The Original Languages of the Bible

In spite of some people’s belief to the contrary, the books of the Bible (any one of the three or more) were not written in English.  Old English did not come into existence until after the 5th century CE, whereas all of the books of the Bible were written at least by the 2nd century CE.  What languages did the writers use?  

Without English at their disposal for recording their words, the authors of the books of the Bible had to use other languages.  It is only natural to think that they would have used their “native” languages.  The facts do not support this idea, however, unless one includes in “native” the lingua franca of the 4th century BCE through the 1st century CE—i.e., Greek.

Because descendants of Abraham were the primary authors of the books of the Bible (the only certain exception being the author of the books of Luke and Acts in the New Testament), one would assume that all of the books would have been written in Hebrew.  That is certainly a logical conclusion, and it is true of the Tanakh (Old Testament), with very few exceptions.  The exceptions were written in Aramaic, the daily language of the Jews.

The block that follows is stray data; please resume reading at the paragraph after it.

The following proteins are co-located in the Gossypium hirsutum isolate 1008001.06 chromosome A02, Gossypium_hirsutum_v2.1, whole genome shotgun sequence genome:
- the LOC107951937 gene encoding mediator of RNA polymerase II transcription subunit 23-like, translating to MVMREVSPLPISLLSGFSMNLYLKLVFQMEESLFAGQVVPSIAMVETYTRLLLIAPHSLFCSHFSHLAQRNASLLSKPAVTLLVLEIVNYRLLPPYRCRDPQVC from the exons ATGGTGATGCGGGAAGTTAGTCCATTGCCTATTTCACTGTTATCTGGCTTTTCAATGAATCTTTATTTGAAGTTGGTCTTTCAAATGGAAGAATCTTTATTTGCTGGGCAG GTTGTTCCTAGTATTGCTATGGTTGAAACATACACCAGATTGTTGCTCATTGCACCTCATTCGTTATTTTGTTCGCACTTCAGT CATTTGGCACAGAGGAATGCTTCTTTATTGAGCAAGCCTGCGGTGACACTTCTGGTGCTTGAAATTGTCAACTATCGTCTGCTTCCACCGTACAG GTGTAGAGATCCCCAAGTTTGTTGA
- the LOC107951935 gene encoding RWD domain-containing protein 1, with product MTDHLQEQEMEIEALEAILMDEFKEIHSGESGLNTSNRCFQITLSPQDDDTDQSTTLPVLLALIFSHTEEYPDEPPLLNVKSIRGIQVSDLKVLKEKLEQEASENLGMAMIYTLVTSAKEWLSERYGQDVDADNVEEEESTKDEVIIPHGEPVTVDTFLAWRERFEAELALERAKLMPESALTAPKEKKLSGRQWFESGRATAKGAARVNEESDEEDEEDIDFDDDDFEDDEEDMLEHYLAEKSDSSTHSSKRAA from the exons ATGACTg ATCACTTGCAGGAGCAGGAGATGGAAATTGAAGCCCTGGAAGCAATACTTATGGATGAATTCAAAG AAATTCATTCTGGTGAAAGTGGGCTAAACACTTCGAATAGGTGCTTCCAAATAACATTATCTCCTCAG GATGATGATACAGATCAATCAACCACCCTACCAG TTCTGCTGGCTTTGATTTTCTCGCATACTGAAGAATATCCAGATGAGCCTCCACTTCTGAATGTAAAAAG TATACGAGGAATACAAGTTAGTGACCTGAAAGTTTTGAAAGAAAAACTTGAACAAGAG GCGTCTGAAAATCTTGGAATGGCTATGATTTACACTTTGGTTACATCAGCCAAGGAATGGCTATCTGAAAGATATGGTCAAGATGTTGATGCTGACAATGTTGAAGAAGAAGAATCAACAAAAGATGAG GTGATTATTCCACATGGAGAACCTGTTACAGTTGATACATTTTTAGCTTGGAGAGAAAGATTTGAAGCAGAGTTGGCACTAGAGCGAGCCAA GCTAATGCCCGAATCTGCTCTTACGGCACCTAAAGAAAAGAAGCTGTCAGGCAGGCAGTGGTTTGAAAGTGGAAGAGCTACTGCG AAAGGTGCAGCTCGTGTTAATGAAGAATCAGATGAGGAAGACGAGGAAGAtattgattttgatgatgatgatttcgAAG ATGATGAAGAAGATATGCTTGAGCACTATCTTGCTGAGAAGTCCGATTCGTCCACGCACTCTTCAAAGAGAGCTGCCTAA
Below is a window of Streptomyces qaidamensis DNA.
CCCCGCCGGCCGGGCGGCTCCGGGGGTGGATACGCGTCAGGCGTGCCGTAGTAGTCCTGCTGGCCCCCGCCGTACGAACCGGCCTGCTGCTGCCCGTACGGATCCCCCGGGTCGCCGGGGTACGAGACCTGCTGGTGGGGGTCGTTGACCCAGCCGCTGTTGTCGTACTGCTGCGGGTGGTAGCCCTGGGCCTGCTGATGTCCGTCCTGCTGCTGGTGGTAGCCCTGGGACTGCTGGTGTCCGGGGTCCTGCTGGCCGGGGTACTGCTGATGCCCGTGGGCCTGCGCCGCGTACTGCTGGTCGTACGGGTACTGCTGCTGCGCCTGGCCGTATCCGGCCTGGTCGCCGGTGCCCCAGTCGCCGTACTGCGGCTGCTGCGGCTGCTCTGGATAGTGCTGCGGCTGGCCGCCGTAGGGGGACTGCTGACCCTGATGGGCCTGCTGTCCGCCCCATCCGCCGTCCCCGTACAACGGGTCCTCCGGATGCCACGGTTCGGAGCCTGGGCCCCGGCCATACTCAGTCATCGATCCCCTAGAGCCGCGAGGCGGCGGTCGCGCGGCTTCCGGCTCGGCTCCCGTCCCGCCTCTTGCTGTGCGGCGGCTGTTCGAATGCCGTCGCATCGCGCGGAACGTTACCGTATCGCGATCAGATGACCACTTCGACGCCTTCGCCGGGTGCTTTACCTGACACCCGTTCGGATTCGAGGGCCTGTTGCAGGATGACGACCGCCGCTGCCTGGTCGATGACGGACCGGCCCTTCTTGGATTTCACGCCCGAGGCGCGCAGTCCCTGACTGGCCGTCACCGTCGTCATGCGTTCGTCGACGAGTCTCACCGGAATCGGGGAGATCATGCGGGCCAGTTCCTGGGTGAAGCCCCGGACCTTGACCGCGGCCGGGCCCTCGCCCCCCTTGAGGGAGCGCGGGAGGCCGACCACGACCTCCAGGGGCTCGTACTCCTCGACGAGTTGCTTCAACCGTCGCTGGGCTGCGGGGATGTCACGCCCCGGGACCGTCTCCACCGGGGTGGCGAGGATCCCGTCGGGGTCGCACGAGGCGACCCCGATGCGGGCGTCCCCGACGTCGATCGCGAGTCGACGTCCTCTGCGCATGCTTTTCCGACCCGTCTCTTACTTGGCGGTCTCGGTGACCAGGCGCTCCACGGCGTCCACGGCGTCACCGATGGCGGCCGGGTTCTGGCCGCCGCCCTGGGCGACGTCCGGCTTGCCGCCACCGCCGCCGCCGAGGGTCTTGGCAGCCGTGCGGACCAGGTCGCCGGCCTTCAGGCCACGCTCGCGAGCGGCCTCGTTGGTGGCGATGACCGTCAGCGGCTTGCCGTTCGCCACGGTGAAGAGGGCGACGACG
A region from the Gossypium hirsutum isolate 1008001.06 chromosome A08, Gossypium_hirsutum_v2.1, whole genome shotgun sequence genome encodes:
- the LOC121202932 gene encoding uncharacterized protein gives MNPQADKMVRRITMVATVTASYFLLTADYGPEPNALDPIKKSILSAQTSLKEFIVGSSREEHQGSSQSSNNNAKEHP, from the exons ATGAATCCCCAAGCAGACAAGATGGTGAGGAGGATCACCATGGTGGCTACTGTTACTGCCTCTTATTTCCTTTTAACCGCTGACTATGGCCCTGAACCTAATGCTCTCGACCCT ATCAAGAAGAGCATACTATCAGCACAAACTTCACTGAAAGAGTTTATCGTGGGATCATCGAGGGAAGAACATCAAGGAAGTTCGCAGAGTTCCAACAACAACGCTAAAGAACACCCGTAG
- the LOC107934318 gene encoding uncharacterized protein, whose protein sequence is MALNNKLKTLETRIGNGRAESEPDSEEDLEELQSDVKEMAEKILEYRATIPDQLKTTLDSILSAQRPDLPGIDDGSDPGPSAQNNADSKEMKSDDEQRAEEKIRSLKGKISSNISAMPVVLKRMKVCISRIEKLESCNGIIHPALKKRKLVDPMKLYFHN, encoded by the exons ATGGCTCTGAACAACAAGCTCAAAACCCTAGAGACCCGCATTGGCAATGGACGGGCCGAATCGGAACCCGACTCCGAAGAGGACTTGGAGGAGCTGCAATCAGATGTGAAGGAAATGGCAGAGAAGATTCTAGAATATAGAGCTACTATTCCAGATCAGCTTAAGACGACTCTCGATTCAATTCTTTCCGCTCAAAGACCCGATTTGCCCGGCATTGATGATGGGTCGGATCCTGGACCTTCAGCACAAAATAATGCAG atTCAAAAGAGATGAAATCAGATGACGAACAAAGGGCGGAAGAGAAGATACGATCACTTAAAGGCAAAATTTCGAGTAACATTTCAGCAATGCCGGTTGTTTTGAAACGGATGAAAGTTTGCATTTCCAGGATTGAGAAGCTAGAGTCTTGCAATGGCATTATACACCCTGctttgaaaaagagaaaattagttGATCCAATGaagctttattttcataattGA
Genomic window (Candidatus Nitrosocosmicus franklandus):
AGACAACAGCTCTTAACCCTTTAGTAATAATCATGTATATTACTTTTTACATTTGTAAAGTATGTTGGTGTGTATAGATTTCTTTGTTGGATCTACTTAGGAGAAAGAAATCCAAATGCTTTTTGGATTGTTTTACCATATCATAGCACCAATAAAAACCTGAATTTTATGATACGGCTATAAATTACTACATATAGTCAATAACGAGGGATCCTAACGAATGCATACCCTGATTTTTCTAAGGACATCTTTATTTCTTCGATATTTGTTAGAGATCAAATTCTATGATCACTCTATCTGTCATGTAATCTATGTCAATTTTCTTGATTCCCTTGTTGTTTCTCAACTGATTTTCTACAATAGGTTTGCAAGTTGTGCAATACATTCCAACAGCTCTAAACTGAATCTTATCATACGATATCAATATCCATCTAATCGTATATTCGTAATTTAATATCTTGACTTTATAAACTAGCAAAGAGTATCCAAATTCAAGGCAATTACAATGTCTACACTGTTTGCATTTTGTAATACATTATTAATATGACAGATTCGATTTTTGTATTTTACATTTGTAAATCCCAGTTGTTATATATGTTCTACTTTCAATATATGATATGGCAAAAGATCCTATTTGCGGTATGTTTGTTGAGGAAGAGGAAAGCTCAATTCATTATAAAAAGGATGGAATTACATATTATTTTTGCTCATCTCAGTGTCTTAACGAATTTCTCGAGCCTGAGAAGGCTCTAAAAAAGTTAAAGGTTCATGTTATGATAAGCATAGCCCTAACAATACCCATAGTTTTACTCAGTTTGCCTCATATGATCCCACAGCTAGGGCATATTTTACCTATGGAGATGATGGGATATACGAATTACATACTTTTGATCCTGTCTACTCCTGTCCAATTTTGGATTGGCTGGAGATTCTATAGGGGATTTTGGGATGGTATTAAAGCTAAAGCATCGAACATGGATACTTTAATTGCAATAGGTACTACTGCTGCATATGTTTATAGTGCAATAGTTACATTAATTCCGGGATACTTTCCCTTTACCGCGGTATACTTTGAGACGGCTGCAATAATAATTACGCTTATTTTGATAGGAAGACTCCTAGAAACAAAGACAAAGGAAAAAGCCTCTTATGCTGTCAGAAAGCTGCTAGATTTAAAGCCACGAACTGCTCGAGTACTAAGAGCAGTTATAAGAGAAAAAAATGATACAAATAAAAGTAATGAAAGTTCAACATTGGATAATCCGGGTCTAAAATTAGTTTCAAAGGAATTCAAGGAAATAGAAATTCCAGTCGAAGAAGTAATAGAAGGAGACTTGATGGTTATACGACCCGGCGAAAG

The Jewish authors of the books of the New Testament, along with the books written by the Gentile physician, Luke, were written in Greek.  One can justifiably ask why these books were written in Greek when the recipients of many of these books were or included other Jews.  There are two historical facts that provide some evidence for an answer to this question.

The united monarchy of Solomon was divided into two kingdoms after his death: 
(1) Israel, the northern kingdom (10 tribes)
(2) Judah, the southern kingdom (2 tribes)

The Assyrians destroyed the northern kingdom in 722/721 BCE and deported the majority of the populace into other areas of the Assyrian Empire.  These deportees, who are referred to as the 10 lost tribes of Israel, adjusted to their new environments, learned the native languages of their respective locales, and eventually learned Greek as the common language of that part of the world.  In this process, they forgot their Hebrew.

Alexander the Great became King of Macedonia in 336 BCE and conquered all the tribes and nations between Greece and India.  Because of his exploits, Greek became the language of choice for communication among the many different languages spoken by the conquered people.  Greek continued as the common language even after Rome became the dominant power during the 3rd century BCE through the 1st century CE.

Therefore, the Jewish writers of the books of the New Testament, even when writing to or for other Jews, used Greek as the common language for communication.

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